Physician Assistant Program
Baylor College of Medicine is committed to being a national leader in advancing human health through the integration of patient care, research, education, and community service. In this context, the mission of the 30-month Master of Science Physician Assistant (PA) Program is to educate PAs who will provide excellent health care to individuals and communities in a broad range of settings. The core values embraced by the program's faculty include honesty, integrity, self-motivation, flexibility, lifelong learning, reflective practice, teamwork, and primary concern for the patient's welfare.
Mission, Core Values, and Goals
Three initiatives within the College Strategic Plan helped shape the goals that were adopted by the PA Program in 2002 and reaffirmed in 2010. These initiatives are:  Transform education to provide the skills required for the future advancement of medicine;  Compete successfully for highly qualified trainees; and  Create curricula for the 21st Century. The six program goals adopted in relationship to the strategic plan are:
- Goal 1: Recruit highly qualified applicants for enrollment as students in the Master of Science Physician Assistant Program;
- Goal 2: Offer a didactic curriculum comprised of basic science, behavioral, and pre-clinical sciences of medicine along with clinical and critical thinking/problem solving skills that provides the foundation required for entry to the clinical year of the program;
- Goal 3: Offer a clinical experience that facilitates the development of judgment, critical reflection, professional responsibility, and clinical competence using a biopsychosocial approach to patients, families and communities;
- Goal 4: Prepare graduates with the analytical skills required to locate, appraise, and apply evidence from scientific studies to improve patient care practices;
- Goal 5: Prepare graduates that exhibit respect and compassion for others, responsiveness to diverse populations, and a commitment to the ethical, legal and regulatory standards guiding clinical practice; and
- Goal 6: Maintain an accredited program with a curriculum that prepares entry-level graduates for the contemporary practice of medicine.
The manner in which the program achieves these goals is continuously reviewed. First, institutional accreditation granted by the Southern Association of Colleges and Schools (SACS) to Baylor College of Medicine requires that all areas of the institution participate in a process of comprehensive planning and evaluation. Outcomes for each of the above goals are contained within the annual SACS Planning and Evaluation Report submitted to the Institutional Effectiveness Committee. Second, ARC-PA Standards require that the program define, publish and make readily available to enrolled and prospective students general program information to include success of the program in achieving its goals. Data documenting goal attainment are contained in the Program's Annual Report Card.
Instructional Goals and Objectives
The PA Program is intended for students who seek careers aimed at improving the health and well-being of children, adolescents, young adults, men, women of child bearing age, mothers, and older adults. In this regard, the specific instructional goals of the faculty teaching in the PA Program are to:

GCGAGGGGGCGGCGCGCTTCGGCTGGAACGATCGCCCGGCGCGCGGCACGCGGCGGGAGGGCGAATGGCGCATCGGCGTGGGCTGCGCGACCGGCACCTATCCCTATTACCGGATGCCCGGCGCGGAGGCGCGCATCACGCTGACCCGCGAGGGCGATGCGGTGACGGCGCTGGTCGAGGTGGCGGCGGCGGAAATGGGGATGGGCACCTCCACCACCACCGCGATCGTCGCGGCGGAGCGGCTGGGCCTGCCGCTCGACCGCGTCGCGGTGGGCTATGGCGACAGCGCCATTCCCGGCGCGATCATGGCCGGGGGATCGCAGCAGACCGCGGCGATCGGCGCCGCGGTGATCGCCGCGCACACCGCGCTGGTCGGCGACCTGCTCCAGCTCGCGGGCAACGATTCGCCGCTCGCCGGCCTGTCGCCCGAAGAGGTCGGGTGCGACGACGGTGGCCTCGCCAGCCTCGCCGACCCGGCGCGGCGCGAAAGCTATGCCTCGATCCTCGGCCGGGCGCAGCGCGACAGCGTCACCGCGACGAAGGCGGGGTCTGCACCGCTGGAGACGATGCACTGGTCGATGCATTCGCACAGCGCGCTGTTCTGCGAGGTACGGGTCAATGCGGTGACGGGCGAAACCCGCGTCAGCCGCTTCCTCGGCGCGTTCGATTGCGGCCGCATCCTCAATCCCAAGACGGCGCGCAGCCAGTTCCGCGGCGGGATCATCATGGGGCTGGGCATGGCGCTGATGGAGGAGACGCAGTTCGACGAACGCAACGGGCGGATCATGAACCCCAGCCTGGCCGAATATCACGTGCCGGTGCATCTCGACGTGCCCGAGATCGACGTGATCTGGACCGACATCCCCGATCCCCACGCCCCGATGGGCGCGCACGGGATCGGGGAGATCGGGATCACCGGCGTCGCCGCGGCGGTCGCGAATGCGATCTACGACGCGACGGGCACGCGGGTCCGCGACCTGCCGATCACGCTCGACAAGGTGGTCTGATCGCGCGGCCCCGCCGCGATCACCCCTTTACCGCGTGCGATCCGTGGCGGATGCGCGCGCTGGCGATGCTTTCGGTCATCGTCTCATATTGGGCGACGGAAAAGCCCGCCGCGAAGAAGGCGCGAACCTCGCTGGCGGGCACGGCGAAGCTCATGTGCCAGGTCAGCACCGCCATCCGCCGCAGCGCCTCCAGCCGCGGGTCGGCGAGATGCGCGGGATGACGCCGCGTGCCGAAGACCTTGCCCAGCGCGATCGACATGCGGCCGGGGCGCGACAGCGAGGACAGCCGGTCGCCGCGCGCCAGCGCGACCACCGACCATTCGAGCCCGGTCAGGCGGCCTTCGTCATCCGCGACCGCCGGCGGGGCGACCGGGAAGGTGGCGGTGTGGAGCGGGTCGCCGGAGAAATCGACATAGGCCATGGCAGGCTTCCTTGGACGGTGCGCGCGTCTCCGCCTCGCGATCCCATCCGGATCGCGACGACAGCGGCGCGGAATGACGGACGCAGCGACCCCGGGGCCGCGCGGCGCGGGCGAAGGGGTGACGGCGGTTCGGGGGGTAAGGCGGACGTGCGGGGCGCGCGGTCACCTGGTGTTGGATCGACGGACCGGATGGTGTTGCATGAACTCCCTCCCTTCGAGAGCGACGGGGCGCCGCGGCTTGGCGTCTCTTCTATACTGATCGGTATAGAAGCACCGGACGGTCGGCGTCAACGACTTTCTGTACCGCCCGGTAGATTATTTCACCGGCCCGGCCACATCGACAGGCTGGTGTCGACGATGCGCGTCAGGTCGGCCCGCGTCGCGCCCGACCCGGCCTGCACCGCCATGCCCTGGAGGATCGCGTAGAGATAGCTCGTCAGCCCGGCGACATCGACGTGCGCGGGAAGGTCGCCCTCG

- Develop within each student a strong foundation in the basic and clinical sciences of medicine appropriate to the delivery of quality illness prevention and disease management services in a wide variety of practice settings.
- Engender advocacy for the needs of underserved populations among future nonphysician providers of medical care through early clinical exposures to patients and community partnerships designed to facilitate service learning.
- Foster within future nonphysician providers of medical care the humanistic and interpersonal qualities essential to understanding lifestyle and social forces as major determinants of morbidity and mortality.
- Facilitate active learning and independent judgment about disease prognosis, diagnostic testing, and disease management using skills of critical appraisal.
- Prepare the next generation of faculty with the knowledge and research skills requisite to moving PA education well into the future.
- Provide leadership in the arena of student performance and competency documentation through an active program of health services research and information management.
In addition to the above, a range of didactic, clinical and practical experiences is used to ensure that each student:
- Knows the scientific, clinical and public health foundations underlying illness prevention and disease management;
- Understands the historical, social, family and community content of illness prevention and disease management;
- Has the critical analysis and quantitative skills necessary to assess illness prevention and disease management problems;
- Understands the interdisciplinary nature of solutions to illness and injury prevention and chronic disease management problems involving at-risk populations;
- Has the interpersonal communication skill requisite to the effective planning and implementation of illness prevention and disease management practices and policies;
- Has the analytical and behavioral counseling skill required to select, implement and maintain effective solutions for illness prevention and disease management problems involving at-risk populations; and
- Understands the role of information technology in the provision, tracking and evaluation of services provided in the clinical setting.
Faculty members teaching in the PA Program are also committed to producing a PA who demonstrates essential attributes of cultural competence, intelligence, sound clinical judgment, honesty, the ability to relate to people, and the capacity to react to emergency situations in an appropriately calm and reasoned manner.